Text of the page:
Bears: Gase's changes to Jay Cutler's game more significant in hindsight


Bears: Gase's changes to Jay Cutler's game more significant in hindsight

BOCA RATON, Fla. – The improvements quarterback Jay Cutler made in his game during the 2015 season are well documented: best passer rating of his 10-year career, tied for best yards per attempt, second best completion percentage.

But the size of Cutler’s step forward was greater than most realized even at the time.

It began with then-offensive coordinator Adam Gase canvassing a number of Cutler’s former coaches to find out something, anything, as to how Cutler thought.

Because as coaches told Gase, they weren’t always sure, particularly when Cutler was under pressure and forced into sped-up decision-making.

Gase processed the information and the sign of what was to come began unfolding in training camp. As reported at the time, the one-time interception machine went practice after practice, the first 11 in all, without throwing an interception, whether in full-team sessions, seven-on-sevens or anywhere.

What that told Gase was that something in his quarterback, even with a new offensive system and what would be a revolving door of wide receivers to throw to, had changed that had baffled so many of his previous mentors.

Cutler went on to post the second-lowest interception percentage of his career, coinciding with an overall directive that ran contrary to his nature as a big-throwing quarterback.

“We were trying to shorten the game up (in Chicago), and that’s what everything called for,” Gase said on Tuesday at the NFL owners meetings. “When you’re told, ‘go eight or nine possessions,’ (instead of the NFL average of 12 per game), it’s hard to hold back sometimes when you’re trying to keep Aaron Rodgers off the field.”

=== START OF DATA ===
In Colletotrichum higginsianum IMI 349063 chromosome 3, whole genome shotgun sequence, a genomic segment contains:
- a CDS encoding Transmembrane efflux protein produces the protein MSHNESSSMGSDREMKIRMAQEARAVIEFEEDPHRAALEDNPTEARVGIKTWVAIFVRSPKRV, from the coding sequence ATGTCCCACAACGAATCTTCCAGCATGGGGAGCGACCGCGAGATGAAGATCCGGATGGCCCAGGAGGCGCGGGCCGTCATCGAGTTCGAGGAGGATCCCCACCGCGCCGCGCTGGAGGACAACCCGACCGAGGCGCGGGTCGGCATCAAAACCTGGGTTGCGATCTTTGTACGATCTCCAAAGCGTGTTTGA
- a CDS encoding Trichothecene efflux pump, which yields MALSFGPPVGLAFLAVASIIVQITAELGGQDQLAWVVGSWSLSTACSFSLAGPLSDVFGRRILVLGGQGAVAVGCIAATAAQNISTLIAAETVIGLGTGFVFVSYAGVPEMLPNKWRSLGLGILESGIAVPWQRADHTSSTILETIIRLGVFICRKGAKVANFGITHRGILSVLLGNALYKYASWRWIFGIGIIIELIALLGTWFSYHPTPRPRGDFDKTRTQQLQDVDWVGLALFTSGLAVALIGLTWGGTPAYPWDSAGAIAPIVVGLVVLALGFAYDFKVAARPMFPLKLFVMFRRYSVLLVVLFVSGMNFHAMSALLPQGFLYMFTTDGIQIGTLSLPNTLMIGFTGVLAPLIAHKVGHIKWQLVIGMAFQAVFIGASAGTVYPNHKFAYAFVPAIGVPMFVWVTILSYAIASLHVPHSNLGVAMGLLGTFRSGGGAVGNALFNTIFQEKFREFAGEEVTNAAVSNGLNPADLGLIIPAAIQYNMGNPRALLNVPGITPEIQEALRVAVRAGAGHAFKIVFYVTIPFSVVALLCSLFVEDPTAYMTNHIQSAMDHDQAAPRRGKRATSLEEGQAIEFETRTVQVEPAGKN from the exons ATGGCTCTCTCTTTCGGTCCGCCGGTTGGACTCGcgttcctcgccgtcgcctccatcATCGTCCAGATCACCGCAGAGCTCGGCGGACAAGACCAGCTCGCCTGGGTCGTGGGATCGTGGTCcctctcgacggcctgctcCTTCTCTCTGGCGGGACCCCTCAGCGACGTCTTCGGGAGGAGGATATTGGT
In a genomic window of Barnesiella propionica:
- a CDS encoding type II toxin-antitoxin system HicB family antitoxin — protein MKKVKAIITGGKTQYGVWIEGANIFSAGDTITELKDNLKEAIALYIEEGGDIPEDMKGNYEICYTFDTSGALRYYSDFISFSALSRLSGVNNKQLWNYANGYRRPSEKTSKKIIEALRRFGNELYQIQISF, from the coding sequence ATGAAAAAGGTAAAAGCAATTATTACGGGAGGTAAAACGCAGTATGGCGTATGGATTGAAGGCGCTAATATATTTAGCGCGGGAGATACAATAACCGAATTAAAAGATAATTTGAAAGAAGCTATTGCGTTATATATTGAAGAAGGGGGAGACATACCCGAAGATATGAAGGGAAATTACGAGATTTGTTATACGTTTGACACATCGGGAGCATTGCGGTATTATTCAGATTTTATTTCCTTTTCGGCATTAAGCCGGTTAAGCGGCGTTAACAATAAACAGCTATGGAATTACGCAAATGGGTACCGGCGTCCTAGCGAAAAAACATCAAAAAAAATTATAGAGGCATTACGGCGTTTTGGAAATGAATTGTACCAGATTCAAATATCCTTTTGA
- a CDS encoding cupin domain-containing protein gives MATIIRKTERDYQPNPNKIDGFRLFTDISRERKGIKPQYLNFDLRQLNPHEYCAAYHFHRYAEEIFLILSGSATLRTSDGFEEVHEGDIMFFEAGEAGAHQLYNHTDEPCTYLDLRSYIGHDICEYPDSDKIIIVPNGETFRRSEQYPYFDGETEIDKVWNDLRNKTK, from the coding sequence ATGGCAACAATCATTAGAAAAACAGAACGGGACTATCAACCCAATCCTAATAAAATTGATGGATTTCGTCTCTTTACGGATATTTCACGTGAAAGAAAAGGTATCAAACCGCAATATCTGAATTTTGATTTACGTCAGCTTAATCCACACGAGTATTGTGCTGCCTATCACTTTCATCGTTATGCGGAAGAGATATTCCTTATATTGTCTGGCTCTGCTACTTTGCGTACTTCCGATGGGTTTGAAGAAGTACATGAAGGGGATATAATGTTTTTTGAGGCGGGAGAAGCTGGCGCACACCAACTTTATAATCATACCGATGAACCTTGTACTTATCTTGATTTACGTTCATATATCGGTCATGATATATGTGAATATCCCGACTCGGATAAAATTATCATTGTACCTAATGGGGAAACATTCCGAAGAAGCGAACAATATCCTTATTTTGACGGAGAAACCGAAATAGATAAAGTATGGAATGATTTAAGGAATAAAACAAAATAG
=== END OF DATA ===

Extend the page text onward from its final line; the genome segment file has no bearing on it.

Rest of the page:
(Note: The Bears did in fact hold time-of-possession edges in both their meetings with Rodgers and the Green Bay Packers last season)

“A lot of it has to do with – and I know you’re not going to believe this – (Cutler) doing a great job of being patient,” Gase said. “I know that was hard for him in the past. But he really had a great mindset going into the season.

“It started in training camp where I think he went 11 practices before he threw an interception. He did a great job of practicing taking care of the football and he didn’t force throws. For him to do that, he gave me the feeling that we were headed in the right direction.”

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Gase remembered when the pick-free practices count reached eight or nine, thinking that Cutler had indeed internalized the change. “The narrative for some people was, ‘Oh, it’s just practice,’” Gase recalled, “But then he carried it over into games.”

Cutler had developed a reputation for “patting the ball,” holding it while waiting for receivers to come cleanly free and resulting in sacks. Despite the constant upheaval at receiver due to injuries, and dealing with lower-tier receivers who simply don’t get open as well, Cutler stayed on message.